Rama was looking for a better life. A young woman in a war-torn Syria, Rama was working in a café when a man offered her a restaurant job in Lebanon with a much higher salary. Rama jumped at the opportunity. But instead of taking Rama to the well-paying job he promised, the man took Rama to a run-down brothel in a slum. Over the next nine months, Rama was beaten and forced into prostitution – one of as many as 75 women caught up in one of Lebanon’s largest sex trafficking rings. As Rama told a reporter, “We slept where we worked…the windows were painted black. We couldn’t see the light, or breathe the air outside.”
Describing her captor, the ringleader of this trafficking operation, Rama said, “It’s not that he made us feel like slaves – we were actual slaves…He beat me until I surrendered.” Rama eventually escaped this horror, but she is physically and emotionally shattered.
Rama is not alone. Sadly, her experience is far more common than most of us realize. An estimated 21 million people in more than 106 countries are reported trapped in modern slavery. This includes countless children. That is more than the population of Romania.
These are people living in some of the most horrifying conditions imaginable. We see children forced to make bricks in Peru, disentangle fishing nets in Ghana, or sold into prostitution in Southeast Asia. We see men held captive on fishing boats off the coast of Thailand, or women trapped as domestic workers in the Persian Gulf. No country is immune from this crisis. That includes the United States, where, despite our efforts to combat human trafficking, too many people are still falling victim to criminals who force them into prostitution or other types of work with no pay and no way out.
This is not just an issue of human dignity. It can also be an issue of peace and security. The groups responsible for human trafficking are all too often the same groups that send weapons and narcotics across our borders. Or they are terrorist organizations that finance their attacks by smuggling desperate people. According to the NGO Human Rights First, traffickers earn an estimated $150 billion every year. That is big money. And it is money that frequently ends up supporting illegal activities that we all want to stop.
This problem is only getting harder to solve. Today, criminal gangs take advantage of technology to prey on people – putting out fake job ads online and reaching out on social media to lure people into trafficking rings. When criminals want to sell the people they have enslaved, they can again turn to the Internet to find buyers more easily and with less risk of detection. Law enforcement often lacks the resources and training to penetrate these online networks and find the people who need help.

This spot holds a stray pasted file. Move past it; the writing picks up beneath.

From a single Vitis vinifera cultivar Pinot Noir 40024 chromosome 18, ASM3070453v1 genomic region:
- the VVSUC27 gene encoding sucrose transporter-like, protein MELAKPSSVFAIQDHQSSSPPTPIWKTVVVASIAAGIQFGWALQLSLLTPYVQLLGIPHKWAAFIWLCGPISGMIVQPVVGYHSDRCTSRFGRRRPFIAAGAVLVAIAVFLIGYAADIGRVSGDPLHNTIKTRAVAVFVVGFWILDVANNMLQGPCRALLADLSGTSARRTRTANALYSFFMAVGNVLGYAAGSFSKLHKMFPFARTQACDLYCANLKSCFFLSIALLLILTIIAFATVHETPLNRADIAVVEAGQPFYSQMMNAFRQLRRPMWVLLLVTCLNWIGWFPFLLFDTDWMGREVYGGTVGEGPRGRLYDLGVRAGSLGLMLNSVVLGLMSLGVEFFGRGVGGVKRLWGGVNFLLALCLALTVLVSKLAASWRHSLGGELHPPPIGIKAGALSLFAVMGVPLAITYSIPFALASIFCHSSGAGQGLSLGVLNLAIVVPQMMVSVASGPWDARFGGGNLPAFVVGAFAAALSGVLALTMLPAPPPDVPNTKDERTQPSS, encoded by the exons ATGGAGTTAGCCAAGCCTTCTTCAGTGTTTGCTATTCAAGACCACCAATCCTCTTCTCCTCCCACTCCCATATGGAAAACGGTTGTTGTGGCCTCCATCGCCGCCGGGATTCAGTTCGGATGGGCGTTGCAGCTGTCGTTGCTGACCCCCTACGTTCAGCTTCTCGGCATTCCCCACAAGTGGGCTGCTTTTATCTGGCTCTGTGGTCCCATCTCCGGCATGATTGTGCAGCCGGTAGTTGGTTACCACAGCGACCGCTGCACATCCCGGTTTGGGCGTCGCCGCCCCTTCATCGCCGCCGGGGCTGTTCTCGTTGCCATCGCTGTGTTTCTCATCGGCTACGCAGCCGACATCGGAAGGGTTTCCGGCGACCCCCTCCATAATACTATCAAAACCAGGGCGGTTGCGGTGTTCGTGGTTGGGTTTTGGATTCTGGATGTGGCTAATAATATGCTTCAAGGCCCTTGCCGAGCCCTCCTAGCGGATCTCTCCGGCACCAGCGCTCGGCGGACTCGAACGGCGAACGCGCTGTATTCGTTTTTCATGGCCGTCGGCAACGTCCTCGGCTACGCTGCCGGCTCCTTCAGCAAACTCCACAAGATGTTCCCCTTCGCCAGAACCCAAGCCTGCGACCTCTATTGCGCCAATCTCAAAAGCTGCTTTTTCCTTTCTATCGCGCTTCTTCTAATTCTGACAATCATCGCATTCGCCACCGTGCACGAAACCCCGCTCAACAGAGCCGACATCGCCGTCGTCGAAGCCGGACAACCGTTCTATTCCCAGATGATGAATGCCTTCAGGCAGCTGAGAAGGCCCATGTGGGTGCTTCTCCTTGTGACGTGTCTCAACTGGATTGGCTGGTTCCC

We must do better. Standing up to modern slavery and forced labor is a core element of foreign policy. It demonstrates our unwavering commitment to human rights and the fact that everyone, regardless of where they come from, has the right to “life, liberty, and the pursuit of happiness.” That is why each year, the State Department produces a dedicated report on Trafficking in Persons, along with just-released annual Human Rights Report. Both reports reflect our ongoing commitment to advancing human dignity.
I would urge all of you to read these reports and act on their recommendations to help promote accountability for violations and abuses.
A few weeks ago, President Trump made it clear that this administration will “focus on ending the absolutely horrific practice on human trafficking.” Already, our government has many people at work on this problem, but we will be devoting even more resources to the fight.
There are many proposals out there for how we can help. Our briefers have already discussed several important initiatives, including within the UN system. But I want to focus on just one new effort. In the coming weeks, the Department of State will launch an open and competitive process to fund transformational projects to reduce the prevalence of modern slavery under a new initiative called the “Program to End Modern Slavery,” which was recently signed into law and thanks in large part to the tireless efforts of U.S. Senator Bob Corker.
This initiative will seek to raise $1.5 billion to help countries break the trafficking rings and give support to survivors. The funding will come partly from the U.S. government, but unlike most assistance programs, the initiative will seek to raise most of its money from partners in foreign governments and in the private sector. That is important because ending modern slavery has to be a collective effort.
This new initiative will also spend its money on programs that show results. Groups that receive funding must set measurable goals, and they must target a 50 percent reduction in modern slavery for the population they will be working with. So the United States will lead in rallying donors to this new effort, and we will lead in identifying innovative programs that do the most good.
We cannot forget that when we help people trapped in modern slavery, we help restore human potential. At the State Department, for example, we now have an Advisory Council on Human Trafficking. This Council has 11 members that help advise the federal government on improving anti-trafficking policies. Some of these people manage businesses, others work at law firms, and others have founded non-governmental organizations. But what they all have in common is that all 11 of these Advisory Council members are survivors of human trafficking. They now dedicate their time and energy to keep others from suffering.
Their stories are a testament to what every man, woman, and child can achieve when they escape the exploitation of modern slavery. We need to give everyone who is trapped the chance to live their lives and live up to their potential. The United States is determined join with other Member States to make these efforts successful. Thank you.